Lashkar-e-Taiba (LeT), the group responsible for the 2008 Mumbai attacks, maintains the most robust transnational networks of any Pakistani militant outfit and is viewed as an increasingly global threat. However, despite the fact that its above-ground wing Jamaat-ul-Dawa organized street demonstrations to mourn bin Laden, it is far from certain the group would be willing to launch an operation on behalf of al-Qaeda. The army and ISI are believed to be putting significant pressure on LeT’s leaders to refrain from overtly engaging in attacks on Western interests abroad. Unless Pakistan wants a showdown with the United States this is unlikely to change. However, this also presumes a level of organizational coherence and control that may be at odds with the ground reality. LeT militants are present on both sides of the Durand Line, meaning not all of them rely on safe haven in Pakistan. Furthermore, individuals or factions within LeT can utilize its infrastructure as well as transnational capabilities to pursue their own operations without the leadership’s consent. Enhanced organizational integration with other outfits heightens the opportunities for freelancing, with former LeT members acting as an important bridge to al-Qaeda as well as other militant outfits.

Al-Qaeda is not a significant military force in Afghanistan, and any organizational turmoil it experiences is unlikely to impact the start of the spring fighting season. Neither the Taliban nor the Haqqani Network, the two most prolific actors in the Afghan insurgency, has embraced out-of-area attacks or operations in Pakistan, though the latter has supported actors that do. The bigger question is how bin Laden’s demise will impact their respective Pakistan-based leaderships.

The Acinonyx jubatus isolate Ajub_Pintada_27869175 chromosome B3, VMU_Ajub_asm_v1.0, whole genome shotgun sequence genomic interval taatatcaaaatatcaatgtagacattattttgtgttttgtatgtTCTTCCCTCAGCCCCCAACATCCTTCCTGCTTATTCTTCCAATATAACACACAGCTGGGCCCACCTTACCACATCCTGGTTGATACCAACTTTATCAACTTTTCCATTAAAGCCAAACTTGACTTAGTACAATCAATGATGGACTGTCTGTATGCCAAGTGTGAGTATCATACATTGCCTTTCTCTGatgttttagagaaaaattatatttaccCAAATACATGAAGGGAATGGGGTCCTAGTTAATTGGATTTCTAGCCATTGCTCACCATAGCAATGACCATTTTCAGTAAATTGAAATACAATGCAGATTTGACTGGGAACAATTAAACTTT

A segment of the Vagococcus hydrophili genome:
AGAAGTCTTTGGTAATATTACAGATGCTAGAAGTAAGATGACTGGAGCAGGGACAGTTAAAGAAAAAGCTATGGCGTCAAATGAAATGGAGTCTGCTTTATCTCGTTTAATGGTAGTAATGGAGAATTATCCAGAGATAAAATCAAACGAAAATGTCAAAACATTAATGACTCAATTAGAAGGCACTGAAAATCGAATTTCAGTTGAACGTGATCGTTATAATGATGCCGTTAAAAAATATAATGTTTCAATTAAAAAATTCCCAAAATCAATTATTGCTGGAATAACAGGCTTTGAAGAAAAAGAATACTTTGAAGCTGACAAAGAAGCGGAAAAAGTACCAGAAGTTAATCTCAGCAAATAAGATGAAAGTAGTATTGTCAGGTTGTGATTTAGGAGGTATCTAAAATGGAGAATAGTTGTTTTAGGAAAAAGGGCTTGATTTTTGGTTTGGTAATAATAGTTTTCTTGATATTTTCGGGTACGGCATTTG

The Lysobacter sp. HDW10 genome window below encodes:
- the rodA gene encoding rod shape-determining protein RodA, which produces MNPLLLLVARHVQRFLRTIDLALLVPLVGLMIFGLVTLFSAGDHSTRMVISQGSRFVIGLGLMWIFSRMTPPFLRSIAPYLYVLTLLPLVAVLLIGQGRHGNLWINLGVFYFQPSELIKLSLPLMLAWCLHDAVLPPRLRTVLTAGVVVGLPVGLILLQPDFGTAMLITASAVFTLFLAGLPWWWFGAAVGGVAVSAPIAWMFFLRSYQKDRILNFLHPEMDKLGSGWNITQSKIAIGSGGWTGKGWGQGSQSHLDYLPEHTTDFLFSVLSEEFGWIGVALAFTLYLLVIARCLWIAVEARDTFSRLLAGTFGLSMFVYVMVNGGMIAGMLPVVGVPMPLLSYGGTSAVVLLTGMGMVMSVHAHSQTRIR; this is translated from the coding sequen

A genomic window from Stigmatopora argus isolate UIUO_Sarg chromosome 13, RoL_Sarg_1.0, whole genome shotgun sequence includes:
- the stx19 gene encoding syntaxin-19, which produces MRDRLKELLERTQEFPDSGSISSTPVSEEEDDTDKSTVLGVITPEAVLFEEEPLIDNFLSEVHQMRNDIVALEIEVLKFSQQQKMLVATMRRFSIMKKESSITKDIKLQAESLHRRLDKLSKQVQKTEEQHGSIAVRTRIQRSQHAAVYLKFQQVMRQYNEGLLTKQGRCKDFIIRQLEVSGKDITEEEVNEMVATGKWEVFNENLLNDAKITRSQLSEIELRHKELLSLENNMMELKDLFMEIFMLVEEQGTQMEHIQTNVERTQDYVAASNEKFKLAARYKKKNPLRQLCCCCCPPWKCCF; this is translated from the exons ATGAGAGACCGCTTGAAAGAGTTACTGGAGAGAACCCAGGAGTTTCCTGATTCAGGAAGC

The army and Pakistan’s Inter Services Intelligence (ISI) are unlikely to end their support for either entity, both of which are considered essential to protecting Pakistan’s interests in Afghanistan. However, America’s ability to unilaterally strike bin Laden’s compound in the heart of Pakistan provides it leverage, in part because the operation raised questions about the ability of the army and ISI to protect senior leaders in the Taliban and Haqqani Network. More importantly, although al-Qaeda’s connection to both of those entities goes deeper than just bin Laden’s history with either outfit, that personal relationship was an important one. Osama’s demise creates space for a political reconciliation in Afghanistan, in the event the U.S. chooses to pursue such a path. Problematically, there is no guarantee the army and ISI could, or would attempt to, dismantle the militant infrastructure in its entirety even if Afghanistan is settled according to Pakistan’s interests.